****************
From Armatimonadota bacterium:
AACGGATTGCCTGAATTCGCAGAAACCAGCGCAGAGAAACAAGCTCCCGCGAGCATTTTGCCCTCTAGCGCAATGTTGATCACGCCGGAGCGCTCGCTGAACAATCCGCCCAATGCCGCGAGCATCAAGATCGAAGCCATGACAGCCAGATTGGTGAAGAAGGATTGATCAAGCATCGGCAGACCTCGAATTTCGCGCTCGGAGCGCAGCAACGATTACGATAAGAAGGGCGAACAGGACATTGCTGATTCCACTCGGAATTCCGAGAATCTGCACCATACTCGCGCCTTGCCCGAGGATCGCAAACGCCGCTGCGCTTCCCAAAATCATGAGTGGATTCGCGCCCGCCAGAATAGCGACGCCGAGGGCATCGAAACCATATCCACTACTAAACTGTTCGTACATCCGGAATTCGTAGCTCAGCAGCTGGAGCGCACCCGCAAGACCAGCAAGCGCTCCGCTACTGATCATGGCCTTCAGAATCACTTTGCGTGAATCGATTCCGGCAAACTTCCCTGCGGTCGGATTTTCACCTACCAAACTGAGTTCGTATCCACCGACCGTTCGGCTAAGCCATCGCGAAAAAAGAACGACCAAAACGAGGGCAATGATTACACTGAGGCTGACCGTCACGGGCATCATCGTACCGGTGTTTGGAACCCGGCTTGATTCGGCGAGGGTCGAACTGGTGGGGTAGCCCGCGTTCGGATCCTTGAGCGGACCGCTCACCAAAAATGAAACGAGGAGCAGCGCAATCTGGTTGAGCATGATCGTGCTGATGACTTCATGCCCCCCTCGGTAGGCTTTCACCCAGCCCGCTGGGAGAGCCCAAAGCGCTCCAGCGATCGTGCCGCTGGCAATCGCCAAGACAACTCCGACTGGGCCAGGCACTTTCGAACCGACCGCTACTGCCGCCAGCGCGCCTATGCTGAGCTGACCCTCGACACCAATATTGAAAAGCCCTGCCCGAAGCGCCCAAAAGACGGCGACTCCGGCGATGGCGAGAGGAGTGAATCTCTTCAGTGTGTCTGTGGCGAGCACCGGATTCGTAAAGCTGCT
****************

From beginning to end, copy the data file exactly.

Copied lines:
From Armatimonadota bacterium:
AACGGATTGCCTGAATTCGCAGAAACCAGCGCAGAGAAACAAGCTCCCGCGAGCATTTTGCCCTCTAGCGCAATGTTGATCACGCCGGAGCGCTCGCTGAACAATCCGCCCAATGCCGCGAGCATCAAGATCGAAGCCATGACAGCCAGATTGGTGAAGAAGGATTGATCAAGCATCGGCAGACCTCGAATTTCGCGCTCGGAGCGCAGCAACGATTACGATAAGAAGGGCGAACAGGACATTGCTGATTCCACTCGGAATTCCGAGAATCTGCACCATACTCGCGCCTTGCCCGAGGATCGCAAACGCCGCTGCGCTTCCCAAAATCATGAGTGGATTCGCGCCCGCCAGAATAGCGACGCCGAGGGCATCGAAACCATATCCACTACTAAACTGTTCGTACATCCGGAATTCGTAGCTCAGCAGCTGGAGCGCACCCGCAAGACCAGCAAGCGCTCCGCTACTGATCATGGCCTTCAGAATCACTTTGCGTGAATCGATTCCGGCAAACTTCCCTGCGGTCGGATTTTCACCTACCAAACTGAGTTCGTATCCACCGACCGTTCGGCTAAGCCATCGCGAAAAAAGAACGACCAAAACGAGGGCAATGATTACACTGAGGCTGACCGTCACGGGCATCATCGTACCGGTGTTTGGAACCCGGCTTGATTCGGCGAGGGTCGAACTGGTGGGGTAGCCCGCGTTCGGATCCTTGAGCGGACCGCTCACCAAAAATGAAACGAGGAGCAGCGCAATCTGGTTGAGCATGATCGTGCTGATGACTTCATGCCCCCCTCGGTAGGCTTTCACCCAGCCCGCTGGGAGAGCCCAAAGCGCTCCAGCGATCGTGCCGCTGGCAATCGCCAAGACAACTCCGACTGGGCCAGGCACTTTCGAACCGACCGCTACTGCCGCCAGCGCGCCTATGCTGAGCTGACCCTCGACACCAATATTGAAAAGCCCTGCCCGAAGCGCCCAAAAGACGGCGACTCCGGCGATGGCGAGAGGAGTGAATCTCTTCAGTGTGTCTGTGGCGAGCACCGGATTCGTAAAGCTGCT